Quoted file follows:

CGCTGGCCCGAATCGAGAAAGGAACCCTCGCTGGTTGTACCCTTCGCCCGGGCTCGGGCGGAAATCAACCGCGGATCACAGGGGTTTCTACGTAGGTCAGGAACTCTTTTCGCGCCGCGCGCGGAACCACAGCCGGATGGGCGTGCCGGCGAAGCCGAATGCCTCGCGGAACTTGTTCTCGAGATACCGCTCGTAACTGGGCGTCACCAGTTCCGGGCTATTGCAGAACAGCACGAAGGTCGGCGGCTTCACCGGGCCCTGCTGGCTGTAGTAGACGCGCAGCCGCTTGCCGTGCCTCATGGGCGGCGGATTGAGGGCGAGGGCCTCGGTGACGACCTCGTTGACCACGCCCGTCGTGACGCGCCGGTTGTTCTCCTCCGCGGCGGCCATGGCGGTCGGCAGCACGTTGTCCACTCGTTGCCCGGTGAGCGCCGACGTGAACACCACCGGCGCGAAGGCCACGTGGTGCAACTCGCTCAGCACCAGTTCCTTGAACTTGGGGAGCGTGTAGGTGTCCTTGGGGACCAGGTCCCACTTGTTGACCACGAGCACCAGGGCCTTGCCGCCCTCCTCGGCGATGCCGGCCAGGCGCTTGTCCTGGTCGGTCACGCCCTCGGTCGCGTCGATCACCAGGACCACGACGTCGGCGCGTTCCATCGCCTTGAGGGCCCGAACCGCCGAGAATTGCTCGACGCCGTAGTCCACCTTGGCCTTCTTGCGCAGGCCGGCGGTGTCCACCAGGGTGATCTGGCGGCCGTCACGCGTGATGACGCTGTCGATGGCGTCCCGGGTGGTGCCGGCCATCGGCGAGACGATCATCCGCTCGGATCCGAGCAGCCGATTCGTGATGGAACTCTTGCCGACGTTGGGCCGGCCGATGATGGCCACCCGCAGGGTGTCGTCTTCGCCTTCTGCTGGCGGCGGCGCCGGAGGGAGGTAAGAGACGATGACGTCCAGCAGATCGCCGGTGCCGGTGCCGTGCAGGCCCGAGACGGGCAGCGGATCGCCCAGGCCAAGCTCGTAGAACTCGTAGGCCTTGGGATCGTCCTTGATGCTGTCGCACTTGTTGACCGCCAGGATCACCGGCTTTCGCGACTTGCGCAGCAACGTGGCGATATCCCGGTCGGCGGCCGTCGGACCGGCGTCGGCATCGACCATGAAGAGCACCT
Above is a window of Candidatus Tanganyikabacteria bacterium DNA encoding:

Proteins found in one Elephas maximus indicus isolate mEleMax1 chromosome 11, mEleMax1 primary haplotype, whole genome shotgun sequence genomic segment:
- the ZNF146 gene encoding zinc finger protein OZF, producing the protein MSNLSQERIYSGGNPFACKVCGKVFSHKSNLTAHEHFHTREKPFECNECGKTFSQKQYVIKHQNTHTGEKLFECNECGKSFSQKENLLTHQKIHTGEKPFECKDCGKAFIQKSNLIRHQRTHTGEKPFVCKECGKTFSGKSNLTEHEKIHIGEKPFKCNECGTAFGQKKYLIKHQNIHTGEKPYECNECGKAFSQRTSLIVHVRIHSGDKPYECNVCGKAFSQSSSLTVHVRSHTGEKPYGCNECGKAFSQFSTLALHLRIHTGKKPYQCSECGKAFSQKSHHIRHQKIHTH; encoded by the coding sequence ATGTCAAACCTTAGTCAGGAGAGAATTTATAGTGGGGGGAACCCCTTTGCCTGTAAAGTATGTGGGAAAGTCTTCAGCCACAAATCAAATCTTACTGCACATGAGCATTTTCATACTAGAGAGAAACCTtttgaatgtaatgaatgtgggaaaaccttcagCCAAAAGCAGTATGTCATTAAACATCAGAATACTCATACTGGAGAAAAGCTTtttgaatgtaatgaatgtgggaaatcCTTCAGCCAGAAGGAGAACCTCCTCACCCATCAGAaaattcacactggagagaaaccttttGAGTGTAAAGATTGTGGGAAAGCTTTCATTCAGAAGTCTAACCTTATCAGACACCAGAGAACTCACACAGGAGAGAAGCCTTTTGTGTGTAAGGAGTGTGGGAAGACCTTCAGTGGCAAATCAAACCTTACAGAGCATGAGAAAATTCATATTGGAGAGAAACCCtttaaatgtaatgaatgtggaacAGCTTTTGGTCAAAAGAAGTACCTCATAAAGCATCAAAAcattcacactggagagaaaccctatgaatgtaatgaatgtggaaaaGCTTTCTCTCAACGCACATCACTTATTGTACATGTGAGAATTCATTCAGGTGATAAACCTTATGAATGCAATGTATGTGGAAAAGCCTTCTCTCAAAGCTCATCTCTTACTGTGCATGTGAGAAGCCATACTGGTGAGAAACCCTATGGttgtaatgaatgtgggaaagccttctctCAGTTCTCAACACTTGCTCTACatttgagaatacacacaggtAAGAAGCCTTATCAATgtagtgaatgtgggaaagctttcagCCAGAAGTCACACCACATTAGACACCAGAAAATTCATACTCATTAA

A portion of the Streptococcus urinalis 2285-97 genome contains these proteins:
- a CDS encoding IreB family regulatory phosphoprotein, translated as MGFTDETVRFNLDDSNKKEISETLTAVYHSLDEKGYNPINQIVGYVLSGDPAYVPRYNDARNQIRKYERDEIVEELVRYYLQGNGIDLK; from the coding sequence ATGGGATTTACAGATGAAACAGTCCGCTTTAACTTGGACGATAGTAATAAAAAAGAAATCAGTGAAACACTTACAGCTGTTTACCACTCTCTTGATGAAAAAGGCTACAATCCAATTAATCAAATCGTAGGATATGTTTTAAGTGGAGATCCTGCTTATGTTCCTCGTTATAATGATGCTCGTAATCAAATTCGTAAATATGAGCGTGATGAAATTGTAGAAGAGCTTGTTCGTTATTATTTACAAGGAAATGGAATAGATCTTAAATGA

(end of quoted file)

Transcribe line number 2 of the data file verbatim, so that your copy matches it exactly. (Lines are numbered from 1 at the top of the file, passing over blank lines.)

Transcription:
Above is a window of Candidatus Tanganyikabacteria bacterium DNA encoding: